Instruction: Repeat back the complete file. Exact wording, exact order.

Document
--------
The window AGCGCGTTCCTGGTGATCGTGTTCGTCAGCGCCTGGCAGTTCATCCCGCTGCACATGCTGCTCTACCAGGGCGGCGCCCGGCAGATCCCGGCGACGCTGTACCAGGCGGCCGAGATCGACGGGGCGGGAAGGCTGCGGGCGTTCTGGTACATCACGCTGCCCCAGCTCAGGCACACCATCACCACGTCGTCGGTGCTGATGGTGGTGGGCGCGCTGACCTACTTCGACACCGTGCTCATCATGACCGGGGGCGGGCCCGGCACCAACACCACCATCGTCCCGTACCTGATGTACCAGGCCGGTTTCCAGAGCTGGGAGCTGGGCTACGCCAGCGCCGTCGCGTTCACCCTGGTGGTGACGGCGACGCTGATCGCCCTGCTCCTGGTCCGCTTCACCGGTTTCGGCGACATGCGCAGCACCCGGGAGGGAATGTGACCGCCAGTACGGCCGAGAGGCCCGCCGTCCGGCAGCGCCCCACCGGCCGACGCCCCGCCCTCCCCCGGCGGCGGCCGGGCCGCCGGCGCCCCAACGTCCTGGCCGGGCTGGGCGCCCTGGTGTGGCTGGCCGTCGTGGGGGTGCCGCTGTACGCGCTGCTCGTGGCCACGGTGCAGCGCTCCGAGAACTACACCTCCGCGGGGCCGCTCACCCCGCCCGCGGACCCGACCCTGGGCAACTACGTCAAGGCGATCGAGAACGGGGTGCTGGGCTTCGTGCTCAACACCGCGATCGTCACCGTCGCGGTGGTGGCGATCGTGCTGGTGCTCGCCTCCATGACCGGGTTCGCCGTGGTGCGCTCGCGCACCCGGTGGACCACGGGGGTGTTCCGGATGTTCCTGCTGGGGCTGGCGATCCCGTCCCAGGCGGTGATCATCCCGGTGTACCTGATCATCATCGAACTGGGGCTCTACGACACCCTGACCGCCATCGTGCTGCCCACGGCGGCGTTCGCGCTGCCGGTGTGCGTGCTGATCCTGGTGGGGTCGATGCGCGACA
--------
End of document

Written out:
The window AGCGCGTTCCTGGTGATCGTGTTCGTCAGCGCCTGGCAGTTCATCCCGCTGCACATGCTGCTCTACCAGGGCGGCGCCCGGCAGATCCCGGCGACGCTGTACCAGGCGGCCGAGATCGACGGGGCGGGAAGGCTGCGGGCGTTCTGGTACATCACGCTGCCCCAGCTCAGGCACACCATCACCACGTCGTCGGTGCTGATGGTGGTGGGCGCGCTGACCTACTTCGACACCGTGCTCATCATGACCGGGGGCGGGCCCGGCACCAACACCACCATCGTCCCGTACCTGATGTACCAGGCCGGTTTCCAGAGCTGGGAGCTGGGCTACGCCAGCGCCGTCGCGTTCACCCTGGTGGTGACGGCGACGCTGATCGCCCTGCTCCTGGTCCGCTTCACCGGTTTCGGCGACATGCGCAGCACCCGGGAGGGAATGTGACCGCCAGTACGGCCGAGAGGCCCGCCGTCCGGCAGCGCCCCACCGGCCGACGCCCCGCCCTCCCCCGGCGGCGGCCGGGCCGCCGGCGCCCCAACGTCCTGGCCGGGCTGGGCGCCCTGGTGTGGCTGGCCGTCGTGGGGGTGCCGCTGTACGCGCTGCTCGTGGCCACGGTGCAGCGCTCCGAGAACTACACCTCCGCGGGGCCGCTCACCCCGCCCGCGGACCCGACCCTGGGCAACTACGTCAAGGCGATCGAGAACGGGGTGCTGGGCTTCGTGCTCAACACCGCGATCGTCACCGTCGCGGTGGTGGCGATCGTGCTGGTGCTCGCCTCCATGACCGGGTTCGCCGTGGTGCGCTCGCGCACCCGGTGGACCACGGGGGTGTTCCGGATGTTCCTGCTGGGGCTGGCGATCCCGTCCCAGGCGGTGATCATCCCGGTGTACCTGATCATCATCGAACTGGGGCTCTACGACACCCTGACCGCCATCGTGCTGCCCACGGCGGCGTTCGCGCTGCCGGTGTGCGTGCTGATCCTGGTGGGGTCGATGCGCGACA